The 1967 Barracuda was found for $900 out of a barn, and used as a project for Mechsner’s automotive degree. Rather than a factory restoration of the derelict, though, it was decided to take the car in a new direction. “We both thought it was a beautifully designed 60’s MoPar that deserves attention. But even with restoration and a shiny paint job, this car would still get lost in a crowd at a car show or even in a parking lot. The Cuda needed to have an identity, it deserved it. So, we embraced its dirt, it’s rust, everything that set it apart from a show car and we turned it into a monster. Haha! Now its the Hell Fish in a little pond. “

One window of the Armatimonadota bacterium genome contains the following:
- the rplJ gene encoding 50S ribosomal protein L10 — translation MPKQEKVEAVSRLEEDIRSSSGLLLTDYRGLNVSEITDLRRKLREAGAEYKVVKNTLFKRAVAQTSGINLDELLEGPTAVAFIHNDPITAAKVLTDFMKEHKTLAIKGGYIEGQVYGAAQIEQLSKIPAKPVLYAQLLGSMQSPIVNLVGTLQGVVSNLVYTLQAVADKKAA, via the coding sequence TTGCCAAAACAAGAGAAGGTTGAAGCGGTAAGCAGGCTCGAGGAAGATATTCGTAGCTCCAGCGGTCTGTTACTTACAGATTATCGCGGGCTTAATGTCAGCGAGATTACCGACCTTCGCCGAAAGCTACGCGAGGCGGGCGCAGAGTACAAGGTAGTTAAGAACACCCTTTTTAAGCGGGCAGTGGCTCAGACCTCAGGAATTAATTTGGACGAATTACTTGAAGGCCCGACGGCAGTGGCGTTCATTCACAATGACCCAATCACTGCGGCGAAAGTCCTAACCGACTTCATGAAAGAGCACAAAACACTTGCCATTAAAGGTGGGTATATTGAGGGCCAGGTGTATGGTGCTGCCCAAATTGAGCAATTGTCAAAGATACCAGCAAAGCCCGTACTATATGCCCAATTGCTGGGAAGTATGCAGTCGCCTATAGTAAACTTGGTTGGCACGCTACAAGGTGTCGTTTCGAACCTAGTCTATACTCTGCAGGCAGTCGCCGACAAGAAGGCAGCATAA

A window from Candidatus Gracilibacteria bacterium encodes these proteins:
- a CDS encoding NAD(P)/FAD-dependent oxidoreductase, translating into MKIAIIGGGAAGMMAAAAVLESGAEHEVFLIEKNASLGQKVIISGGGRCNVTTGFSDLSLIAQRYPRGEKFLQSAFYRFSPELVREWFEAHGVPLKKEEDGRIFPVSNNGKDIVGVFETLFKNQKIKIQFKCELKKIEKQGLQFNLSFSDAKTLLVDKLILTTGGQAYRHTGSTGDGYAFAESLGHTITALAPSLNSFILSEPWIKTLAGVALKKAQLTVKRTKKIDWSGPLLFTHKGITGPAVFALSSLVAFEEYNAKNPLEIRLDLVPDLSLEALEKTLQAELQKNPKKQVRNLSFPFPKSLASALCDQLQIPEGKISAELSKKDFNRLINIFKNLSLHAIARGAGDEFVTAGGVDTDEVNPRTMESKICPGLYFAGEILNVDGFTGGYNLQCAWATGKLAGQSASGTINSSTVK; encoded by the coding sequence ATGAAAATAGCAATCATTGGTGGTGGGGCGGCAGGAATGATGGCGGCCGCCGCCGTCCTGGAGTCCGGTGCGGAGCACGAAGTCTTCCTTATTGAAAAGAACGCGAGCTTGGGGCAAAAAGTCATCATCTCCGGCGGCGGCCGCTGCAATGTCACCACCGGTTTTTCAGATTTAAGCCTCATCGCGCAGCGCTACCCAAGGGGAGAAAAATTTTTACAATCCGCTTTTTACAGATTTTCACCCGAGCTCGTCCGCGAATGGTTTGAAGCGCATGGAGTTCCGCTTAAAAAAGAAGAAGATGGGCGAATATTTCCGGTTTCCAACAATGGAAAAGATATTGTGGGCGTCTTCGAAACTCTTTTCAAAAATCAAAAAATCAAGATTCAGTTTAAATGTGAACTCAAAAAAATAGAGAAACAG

Once that direction was decided, Mechsner turned to the mechancals, which ended up an exotic patchwork of MoPar bits. The engine and transmission became classwork! “I was the third female to ever get a automotive degree at my junior college, but the only one my graduating year, to have built a running car,” says the proud owner. Out of the barn, the Hellfish was equipped with a 273 V8 with a oblong cylinder that was already bored 60 over and damaged. Mechsner decided to scrap it and started over with a 318 V8 (also 60 over) but with a viable block. The engine ended up up at 62 over, making it around a 328 cubic-inch engine. A wiring loom from a ’68 Polara was combined with body wiring from a ’74 B200 van to replace the missing electricals on the original car. Beyond that the Hell Fish features what its owner refers to as a “pretty basic old school performance build: MoPar purple 761 cam, tcs shift kit, etc. Changed the little rear axle to a 8-1/4 sure grip, out of a ’76 Aspen four-speed and added 3.55 gears out of a ’92 Cherokee. An electric cooling fan from a ’98 Sebring is also isntalled, to help keep the engine comfortable in the desert. Leaf springs are out of a ’98 Durango, resulting in a about a four inch lift, allowing for 31×10.5 rear tires.” The front drum brakes were converted to discs using parts from three different body style Chryslers (a ’69 Coronet, ’74 Dart and ’78 Diplomat to be specific).